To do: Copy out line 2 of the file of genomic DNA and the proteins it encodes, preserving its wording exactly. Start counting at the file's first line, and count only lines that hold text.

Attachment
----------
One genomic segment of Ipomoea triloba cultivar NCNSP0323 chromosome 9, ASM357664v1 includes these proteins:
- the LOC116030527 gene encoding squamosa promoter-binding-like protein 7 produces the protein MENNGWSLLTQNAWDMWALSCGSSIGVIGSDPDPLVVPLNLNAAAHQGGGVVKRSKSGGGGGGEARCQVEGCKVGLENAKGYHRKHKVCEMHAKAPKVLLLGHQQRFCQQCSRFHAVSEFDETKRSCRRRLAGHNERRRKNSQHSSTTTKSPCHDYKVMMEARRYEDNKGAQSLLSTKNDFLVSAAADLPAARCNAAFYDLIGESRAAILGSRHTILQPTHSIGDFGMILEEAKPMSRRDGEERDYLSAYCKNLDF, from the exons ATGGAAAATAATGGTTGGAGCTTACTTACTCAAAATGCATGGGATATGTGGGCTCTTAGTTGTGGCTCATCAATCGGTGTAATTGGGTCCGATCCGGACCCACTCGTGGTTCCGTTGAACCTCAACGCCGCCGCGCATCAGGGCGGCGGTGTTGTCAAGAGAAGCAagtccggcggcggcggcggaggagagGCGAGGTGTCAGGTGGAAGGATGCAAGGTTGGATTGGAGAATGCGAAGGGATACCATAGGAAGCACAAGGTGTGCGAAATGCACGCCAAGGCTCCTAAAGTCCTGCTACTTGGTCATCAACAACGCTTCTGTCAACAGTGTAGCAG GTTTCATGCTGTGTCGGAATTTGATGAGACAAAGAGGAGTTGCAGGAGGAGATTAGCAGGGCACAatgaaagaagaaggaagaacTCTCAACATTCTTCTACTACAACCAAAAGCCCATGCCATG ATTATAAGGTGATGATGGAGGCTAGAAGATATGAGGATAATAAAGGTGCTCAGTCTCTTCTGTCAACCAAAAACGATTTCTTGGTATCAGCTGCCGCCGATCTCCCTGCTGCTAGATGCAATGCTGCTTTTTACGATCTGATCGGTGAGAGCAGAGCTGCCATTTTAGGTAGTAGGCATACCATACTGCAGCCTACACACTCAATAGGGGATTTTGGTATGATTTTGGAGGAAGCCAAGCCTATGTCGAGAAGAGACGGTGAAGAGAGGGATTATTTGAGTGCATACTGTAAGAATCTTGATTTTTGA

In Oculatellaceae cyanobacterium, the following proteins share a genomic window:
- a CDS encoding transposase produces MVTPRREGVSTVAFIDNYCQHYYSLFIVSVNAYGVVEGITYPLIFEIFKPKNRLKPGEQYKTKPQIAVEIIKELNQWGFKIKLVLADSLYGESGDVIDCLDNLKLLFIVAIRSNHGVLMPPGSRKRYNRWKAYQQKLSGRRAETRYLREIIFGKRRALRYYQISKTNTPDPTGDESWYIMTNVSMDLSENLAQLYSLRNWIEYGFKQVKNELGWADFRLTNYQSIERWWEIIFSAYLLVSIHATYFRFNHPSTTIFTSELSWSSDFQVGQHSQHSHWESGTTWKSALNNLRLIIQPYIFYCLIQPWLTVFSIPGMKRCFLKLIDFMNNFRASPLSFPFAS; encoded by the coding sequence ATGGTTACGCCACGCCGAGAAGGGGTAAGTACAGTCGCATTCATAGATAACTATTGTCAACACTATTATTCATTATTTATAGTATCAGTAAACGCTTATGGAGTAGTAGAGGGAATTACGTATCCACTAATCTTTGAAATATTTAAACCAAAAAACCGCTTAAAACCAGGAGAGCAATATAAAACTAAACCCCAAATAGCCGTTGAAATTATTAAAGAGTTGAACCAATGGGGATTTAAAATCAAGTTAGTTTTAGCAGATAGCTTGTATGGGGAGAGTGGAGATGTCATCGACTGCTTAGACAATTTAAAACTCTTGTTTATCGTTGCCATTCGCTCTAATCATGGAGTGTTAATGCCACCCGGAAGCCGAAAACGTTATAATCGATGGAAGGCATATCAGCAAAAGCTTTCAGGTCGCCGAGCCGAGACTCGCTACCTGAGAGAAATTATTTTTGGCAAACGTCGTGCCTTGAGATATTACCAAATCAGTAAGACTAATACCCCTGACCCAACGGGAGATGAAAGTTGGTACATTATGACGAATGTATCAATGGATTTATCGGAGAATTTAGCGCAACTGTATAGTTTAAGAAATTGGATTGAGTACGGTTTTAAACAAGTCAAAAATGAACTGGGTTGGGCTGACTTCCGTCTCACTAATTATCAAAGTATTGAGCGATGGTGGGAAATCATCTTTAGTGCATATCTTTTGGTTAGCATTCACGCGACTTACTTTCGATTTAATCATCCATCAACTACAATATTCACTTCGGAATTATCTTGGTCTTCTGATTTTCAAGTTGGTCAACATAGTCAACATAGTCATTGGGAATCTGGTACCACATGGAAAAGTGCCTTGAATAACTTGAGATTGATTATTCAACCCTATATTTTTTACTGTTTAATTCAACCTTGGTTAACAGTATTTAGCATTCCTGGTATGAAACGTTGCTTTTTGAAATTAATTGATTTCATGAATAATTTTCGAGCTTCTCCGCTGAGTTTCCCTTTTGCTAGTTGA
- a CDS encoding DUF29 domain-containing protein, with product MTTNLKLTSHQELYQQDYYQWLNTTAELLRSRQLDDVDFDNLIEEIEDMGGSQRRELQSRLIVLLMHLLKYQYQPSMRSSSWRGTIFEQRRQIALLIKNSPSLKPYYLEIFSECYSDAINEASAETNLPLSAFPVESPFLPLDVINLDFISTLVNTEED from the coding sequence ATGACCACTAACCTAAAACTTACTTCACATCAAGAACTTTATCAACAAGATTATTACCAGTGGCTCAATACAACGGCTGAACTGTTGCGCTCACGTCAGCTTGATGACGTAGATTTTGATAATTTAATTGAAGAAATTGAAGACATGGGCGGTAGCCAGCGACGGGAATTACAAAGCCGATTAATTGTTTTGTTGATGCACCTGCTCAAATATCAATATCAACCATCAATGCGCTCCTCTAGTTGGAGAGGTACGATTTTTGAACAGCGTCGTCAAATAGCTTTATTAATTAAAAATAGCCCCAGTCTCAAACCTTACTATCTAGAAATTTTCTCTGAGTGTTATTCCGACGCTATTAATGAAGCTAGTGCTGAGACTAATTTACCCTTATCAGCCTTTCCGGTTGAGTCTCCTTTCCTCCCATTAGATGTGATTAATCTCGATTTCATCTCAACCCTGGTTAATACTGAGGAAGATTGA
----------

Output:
- the LOC116030527 gene encoding squamosa promoter-binding-like protein 7 produces the protein MENNGWSLLTQNAWDMWALSCGSSIGVIGSDPDPLVVPLNLNAAAHQGGGVVKRSKSGGGGGGEARCQVEGCKVGLENAKGYHRKHKVCEMHAKAPKVLLLGHQQRFCQQCSRFHAVSEFDETKRSCRRRLAGHNERRRKNSQHSSTTTKSPCHDYKVMMEARRYEDNKGAQSLLSTKNDFLVSAAADLPAARCNAAFYDLIGESRAAILGSRHTILQPTHSIGDFGMILEEAKPMSRRDGEERDYLSAYCKNLDF, from the exons ATGGAAAATAATGGTTGGAGCTTACTTACTCAAAATGCATGGGATATGTGGGCTCTTAGTTGTGGCTCATCAATCGGTGTAATTGGGTCCGATCCGGACCCACTCGTGGTTCCGTTGAACCTCAACGCCGCCGCGCATCAGGGCGGCGGTGTTGTCAAGAGAAGCAagtccggcggcggcggcggaggagagGCGAGGTGTCAGGTGGAAGGATGCAAGGTTGGATTGGAGAATGCGAAGGGATACCATAGGAAGCACAAGGTGTGCGAAATGCACGCCAAGGCTCCTAAAGTCCTGCTACTTGGTCATCAACAACGCTTCTGTCAACAGTGTAGCAG GTTTCATGCTGTGTCGGAATTTGATGAGACAAAGAGGAGTTGCAGGAGGAGATTAGCAGGGCACAatgaaagaagaaggaagaacTCTCAACATTCTTCTACTACAACCAAAAGCCCATGCCATG ATTATAAGGTGATGATGGAGGCTAGAAGATATGAGGATAATAAAGGTGCTCAGTCTCTTCTGTCAACCAAAAACGATTTCTTGGTATCAGCTGCCGCCGATCTCCCTGCTGCTAGATGCAATGCTGCTTTTTACGATCTGATCGGTGAGAGCAGAGCTGCCATTTTAGGTAGTAGGCATACCATACTGCAGCCTACACACTCAATAGGGGATTTTGGTATGATTTTGGAGGAAGCCAAGCCTATGTCGAGAAGAGACGGTGAAGAGAGGGATTATTTGAGTGCATACTGTAAGAATCTTGATTTTTGA